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Thread Subject:
General Problem-solving practices

Subject: General Problem-solving practices

From: John Smith

Date: 27 Jun, 2011 22:23:04

Message: 1 of 2

Hello,

As some of you may know by now, I'm new to MATLAB. I am in my first engineering internship and I'm noticing a disagreement among the engineers so I was curious as to what approach others would take. And let me premise that it is possible my question will sound rather stupid as many of the people on this Newsreader seem to be pretty advanced mathematicians.

The problem I am working on involves a multivariable function with constraints. After spending a while trying to figure out a way to use numerical methods (maybe Newton-Raphson) for this problem or built-in MATLAB functions, my boss suggested that I just use a brute-force method-- simply calculate all the possibilities using "for" loops and select the solutions that meet certain criteria.

Another engineer in my department thinks the boss's idea is ridiculous because it's going to take several days to run the program probably. He thinks we should find an algorithm to do this quickly. I personally am happy to do it the brute-force method because I do not consider myself a mathematics genius and this allows me to at least produce something worthwhile.

Any thoughts?

Subject: General Problem-solving practices

From: Roger Stafford

Date: 27 Jun, 2011 22:47:05

Message: 2 of 2

"John Smith" <johnps@gmail.com> wrote in message <iuavs8$qin$1@newscl01ah.mathworks.com>...
> Hello,
>
> As some of you may know by now, I'm new to MATLAB. I am in my first engineering internship and I'm noticing a disagreement among the engineers so I was curious as to what approach others would take. And let me premise that it is possible my question will sound rather stupid as many of the people on this Newsreader seem to be pretty advanced mathematicians.
>
> The problem I am working on involves a multivariable function with constraints. After spending a while trying to figure out a way to use numerical methods (maybe Newton-Raphson) for this problem or built-in MATLAB functions, my boss suggested that I just use a brute-force method-- simply calculate all the possibilities using "for" loops and select the solutions that meet certain criteria.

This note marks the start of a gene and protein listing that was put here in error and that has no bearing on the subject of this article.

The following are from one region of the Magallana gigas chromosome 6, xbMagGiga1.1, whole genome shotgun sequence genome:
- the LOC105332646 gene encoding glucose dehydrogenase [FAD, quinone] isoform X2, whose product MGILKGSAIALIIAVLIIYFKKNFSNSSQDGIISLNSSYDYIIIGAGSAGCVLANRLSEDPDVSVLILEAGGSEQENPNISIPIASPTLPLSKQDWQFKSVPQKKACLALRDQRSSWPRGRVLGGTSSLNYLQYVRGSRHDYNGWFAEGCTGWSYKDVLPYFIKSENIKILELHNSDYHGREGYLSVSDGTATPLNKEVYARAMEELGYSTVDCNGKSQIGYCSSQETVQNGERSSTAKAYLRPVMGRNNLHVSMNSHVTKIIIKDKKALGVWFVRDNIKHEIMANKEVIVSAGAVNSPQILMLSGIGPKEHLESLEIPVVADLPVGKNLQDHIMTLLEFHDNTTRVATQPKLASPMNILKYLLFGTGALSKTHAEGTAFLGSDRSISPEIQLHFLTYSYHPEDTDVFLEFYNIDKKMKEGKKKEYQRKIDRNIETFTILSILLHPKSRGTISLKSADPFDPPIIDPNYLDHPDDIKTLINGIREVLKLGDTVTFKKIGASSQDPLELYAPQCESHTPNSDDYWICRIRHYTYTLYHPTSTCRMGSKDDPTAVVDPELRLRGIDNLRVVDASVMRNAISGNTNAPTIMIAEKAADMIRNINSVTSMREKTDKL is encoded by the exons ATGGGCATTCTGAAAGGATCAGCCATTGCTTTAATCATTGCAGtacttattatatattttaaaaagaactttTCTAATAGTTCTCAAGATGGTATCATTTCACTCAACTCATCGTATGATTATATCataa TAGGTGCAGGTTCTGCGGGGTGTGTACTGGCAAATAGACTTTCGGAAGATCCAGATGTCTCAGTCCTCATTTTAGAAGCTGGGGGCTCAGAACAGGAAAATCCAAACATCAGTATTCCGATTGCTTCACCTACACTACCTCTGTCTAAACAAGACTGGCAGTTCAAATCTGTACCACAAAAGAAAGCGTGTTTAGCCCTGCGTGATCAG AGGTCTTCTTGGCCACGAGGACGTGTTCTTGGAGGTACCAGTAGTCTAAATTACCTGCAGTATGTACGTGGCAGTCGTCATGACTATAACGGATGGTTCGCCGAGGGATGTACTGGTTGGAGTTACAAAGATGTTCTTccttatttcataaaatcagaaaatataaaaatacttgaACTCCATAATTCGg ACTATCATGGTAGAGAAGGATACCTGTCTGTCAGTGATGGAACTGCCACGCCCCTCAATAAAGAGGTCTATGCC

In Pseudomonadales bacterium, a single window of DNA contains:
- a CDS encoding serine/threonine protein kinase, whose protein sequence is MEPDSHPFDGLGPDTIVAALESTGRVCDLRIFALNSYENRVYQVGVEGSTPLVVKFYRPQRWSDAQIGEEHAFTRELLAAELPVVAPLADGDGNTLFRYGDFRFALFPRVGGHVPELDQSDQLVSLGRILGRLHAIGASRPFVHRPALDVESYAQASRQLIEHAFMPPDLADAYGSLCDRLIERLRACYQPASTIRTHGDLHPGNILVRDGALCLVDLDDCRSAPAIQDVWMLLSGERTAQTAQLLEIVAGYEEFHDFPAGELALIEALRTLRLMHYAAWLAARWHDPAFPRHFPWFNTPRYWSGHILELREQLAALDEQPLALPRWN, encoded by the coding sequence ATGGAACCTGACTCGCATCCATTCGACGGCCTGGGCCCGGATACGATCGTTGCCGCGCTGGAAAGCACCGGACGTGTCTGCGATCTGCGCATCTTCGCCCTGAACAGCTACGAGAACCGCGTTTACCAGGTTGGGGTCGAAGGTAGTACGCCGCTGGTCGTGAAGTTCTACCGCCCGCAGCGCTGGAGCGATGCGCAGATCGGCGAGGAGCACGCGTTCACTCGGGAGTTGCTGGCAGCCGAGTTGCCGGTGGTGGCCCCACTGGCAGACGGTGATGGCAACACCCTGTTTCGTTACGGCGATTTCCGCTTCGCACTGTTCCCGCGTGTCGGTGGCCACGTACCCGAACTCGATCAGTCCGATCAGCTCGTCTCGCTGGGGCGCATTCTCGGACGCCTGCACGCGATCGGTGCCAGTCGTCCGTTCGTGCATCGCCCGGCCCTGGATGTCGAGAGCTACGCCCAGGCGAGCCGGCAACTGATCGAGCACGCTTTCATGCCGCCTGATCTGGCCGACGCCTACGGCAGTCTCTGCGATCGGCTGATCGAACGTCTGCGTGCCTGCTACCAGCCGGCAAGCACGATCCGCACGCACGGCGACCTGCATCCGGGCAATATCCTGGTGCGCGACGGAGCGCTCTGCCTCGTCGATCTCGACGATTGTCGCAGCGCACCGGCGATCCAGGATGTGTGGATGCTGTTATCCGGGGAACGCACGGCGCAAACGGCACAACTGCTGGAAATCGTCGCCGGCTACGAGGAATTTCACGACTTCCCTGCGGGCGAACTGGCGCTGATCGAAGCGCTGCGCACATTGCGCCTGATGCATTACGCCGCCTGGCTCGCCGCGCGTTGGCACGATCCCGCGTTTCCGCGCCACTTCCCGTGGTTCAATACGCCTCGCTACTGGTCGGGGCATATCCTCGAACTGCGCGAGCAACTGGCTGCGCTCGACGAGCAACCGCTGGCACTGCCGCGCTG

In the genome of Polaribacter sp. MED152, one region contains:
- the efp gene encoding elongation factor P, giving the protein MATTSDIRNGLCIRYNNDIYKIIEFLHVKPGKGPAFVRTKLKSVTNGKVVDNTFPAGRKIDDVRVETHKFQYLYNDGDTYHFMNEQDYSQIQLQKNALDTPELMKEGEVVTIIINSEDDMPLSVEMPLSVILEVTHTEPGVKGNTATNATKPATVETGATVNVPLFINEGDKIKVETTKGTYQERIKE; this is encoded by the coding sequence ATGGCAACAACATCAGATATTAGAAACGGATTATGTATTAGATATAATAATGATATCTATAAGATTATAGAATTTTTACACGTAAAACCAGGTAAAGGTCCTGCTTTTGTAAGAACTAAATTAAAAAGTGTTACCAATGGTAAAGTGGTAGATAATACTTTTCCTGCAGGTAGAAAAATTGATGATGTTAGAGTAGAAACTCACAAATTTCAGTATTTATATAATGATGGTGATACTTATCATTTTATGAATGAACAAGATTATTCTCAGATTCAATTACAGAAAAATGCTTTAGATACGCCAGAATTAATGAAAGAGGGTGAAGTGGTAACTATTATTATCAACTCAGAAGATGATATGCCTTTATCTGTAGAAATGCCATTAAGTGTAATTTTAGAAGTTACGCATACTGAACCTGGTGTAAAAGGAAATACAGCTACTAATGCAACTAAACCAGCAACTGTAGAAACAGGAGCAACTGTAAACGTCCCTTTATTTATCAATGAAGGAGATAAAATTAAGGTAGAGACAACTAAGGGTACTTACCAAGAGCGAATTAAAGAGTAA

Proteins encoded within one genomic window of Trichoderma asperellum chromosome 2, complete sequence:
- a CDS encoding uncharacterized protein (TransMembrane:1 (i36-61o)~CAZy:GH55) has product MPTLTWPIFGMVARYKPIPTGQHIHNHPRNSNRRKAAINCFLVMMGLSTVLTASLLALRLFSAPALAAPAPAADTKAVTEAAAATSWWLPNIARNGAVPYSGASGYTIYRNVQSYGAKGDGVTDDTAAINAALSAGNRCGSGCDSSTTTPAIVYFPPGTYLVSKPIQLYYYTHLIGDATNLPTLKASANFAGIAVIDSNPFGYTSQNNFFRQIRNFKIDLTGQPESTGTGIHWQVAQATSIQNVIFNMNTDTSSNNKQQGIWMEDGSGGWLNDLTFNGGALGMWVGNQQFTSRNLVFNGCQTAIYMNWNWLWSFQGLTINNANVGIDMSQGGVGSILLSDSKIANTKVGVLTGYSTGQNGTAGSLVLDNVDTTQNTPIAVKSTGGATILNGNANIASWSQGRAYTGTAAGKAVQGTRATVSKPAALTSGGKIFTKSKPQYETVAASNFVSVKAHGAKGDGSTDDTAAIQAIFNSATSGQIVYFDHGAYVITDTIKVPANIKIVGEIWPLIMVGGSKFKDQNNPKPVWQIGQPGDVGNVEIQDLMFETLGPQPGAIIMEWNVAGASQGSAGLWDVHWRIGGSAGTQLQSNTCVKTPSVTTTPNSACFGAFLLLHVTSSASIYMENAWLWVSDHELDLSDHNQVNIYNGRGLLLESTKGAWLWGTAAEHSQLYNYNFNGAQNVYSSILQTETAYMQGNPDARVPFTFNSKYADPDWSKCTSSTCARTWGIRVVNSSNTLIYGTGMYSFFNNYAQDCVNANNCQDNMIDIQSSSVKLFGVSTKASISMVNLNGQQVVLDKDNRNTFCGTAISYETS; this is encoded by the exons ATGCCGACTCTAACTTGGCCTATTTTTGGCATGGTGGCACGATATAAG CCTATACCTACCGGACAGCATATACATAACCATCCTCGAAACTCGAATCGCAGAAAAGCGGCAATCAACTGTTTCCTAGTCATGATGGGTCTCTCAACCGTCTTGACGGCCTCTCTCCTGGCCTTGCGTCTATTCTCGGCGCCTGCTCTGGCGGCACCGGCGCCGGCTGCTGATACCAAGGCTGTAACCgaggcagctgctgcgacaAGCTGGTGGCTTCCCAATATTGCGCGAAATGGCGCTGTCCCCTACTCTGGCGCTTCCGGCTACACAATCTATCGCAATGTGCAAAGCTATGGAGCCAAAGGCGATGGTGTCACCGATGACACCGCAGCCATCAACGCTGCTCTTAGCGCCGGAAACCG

>
> Another engineer in my department thinks the boss's idea is ridiculous because it's going to take several days to run the program probably. He thinks we should find an algorithm to do this quickly. I personally am happy to do it the brute-force method because I do not consider myself a mathematics genius and this allows me to at least produce something worthwhile.
>
> Any thoughts?
- - - - - - - - -
  This seems like a subject that will attract many diverse points of view. My own is that when fast efficient methods are readily available, it is almost always a good idea to take advantage of them. Doing so could well solve the problem you currently face better and sooner than a brute-force method, but perhaps even more importantly it is likely to set the stage for future improvements in efficiency on similar problems in your group.

  In Mathworks' Optimization Toolbox there are a number of functions that might accomplish the task that you seem to be faced with. For example fsolve can solve multivariate simultaneous equations if you provide it with an initial estimate and fmincon solves multivariate minimization problems with constraints. I am betting that somewhere in that toolbox there is a routine that will do your particular job, whatever that might be.

Roger Stafford

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